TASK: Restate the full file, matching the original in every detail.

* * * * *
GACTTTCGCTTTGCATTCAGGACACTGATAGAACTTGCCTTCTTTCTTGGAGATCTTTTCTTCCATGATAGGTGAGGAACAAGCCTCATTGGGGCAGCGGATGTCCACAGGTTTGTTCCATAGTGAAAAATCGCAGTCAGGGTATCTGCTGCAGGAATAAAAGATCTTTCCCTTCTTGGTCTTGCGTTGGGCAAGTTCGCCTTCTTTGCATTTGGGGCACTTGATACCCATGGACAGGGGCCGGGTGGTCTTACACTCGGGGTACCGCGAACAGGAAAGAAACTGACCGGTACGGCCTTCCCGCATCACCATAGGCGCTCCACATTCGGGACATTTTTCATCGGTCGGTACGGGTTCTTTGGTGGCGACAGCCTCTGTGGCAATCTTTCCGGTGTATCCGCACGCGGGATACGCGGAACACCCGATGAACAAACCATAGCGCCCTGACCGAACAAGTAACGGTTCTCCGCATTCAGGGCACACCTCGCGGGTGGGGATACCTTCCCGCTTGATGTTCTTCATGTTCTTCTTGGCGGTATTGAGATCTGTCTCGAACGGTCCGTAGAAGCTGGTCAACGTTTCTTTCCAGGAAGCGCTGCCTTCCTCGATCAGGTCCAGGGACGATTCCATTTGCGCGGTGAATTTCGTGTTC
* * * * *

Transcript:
GACTTTCGCTTTGCATTCAGGACACTGATAGAACTTGCCTTCTTTCTTGGAGATCTTTTCTTCCATGATAGGTGAGGAACAAGCCTCATTGGGGCAGCGGATGTCCACAGGTTTGTTCCATAGTGAAAAATCGCAGTCAGGGTATCTGCTGCAGGAATAAAAGATCTTTCCCTTCTTGGTCTTGCGTTGGGCAAGTTCGCCTTCTTTGCATTTGGGGCACTTGATACCCATGGACAGGGGCCGGGTGGTCTTACACTCGGGGTACCGCGAACAGGAAAGAAACTGACCGGTACGGCCTTCCCGCATCACCATAGGCGCTCCACATTCGGGACATTTTTCATCGGTCGGTACGGGTTCTTTGGTGGCGACAGCCTCTGTGGCAATCTTTCCGGTGTATCCGCACGCGGGATACGCGGAACACCCGATGAACAAACCATAGCGCCCTGACCGAACAAGTAACGGTTCTCCGCATTCAGGGCACACCTCGCGGGTGGGGATACCTTCCCGCTTGATGTTCTTCATGTTCTTCTTGGCGGTATTGAGATCTGTCTCGAACGGTCCGTAGAAGCTGGTCAACGTTTCTTTCCAGGAAGCGCTGCCTTCCTCGATCAGGTCCAGGGACGATTCCATTTGCGCGGTGAATTTCGTGTTC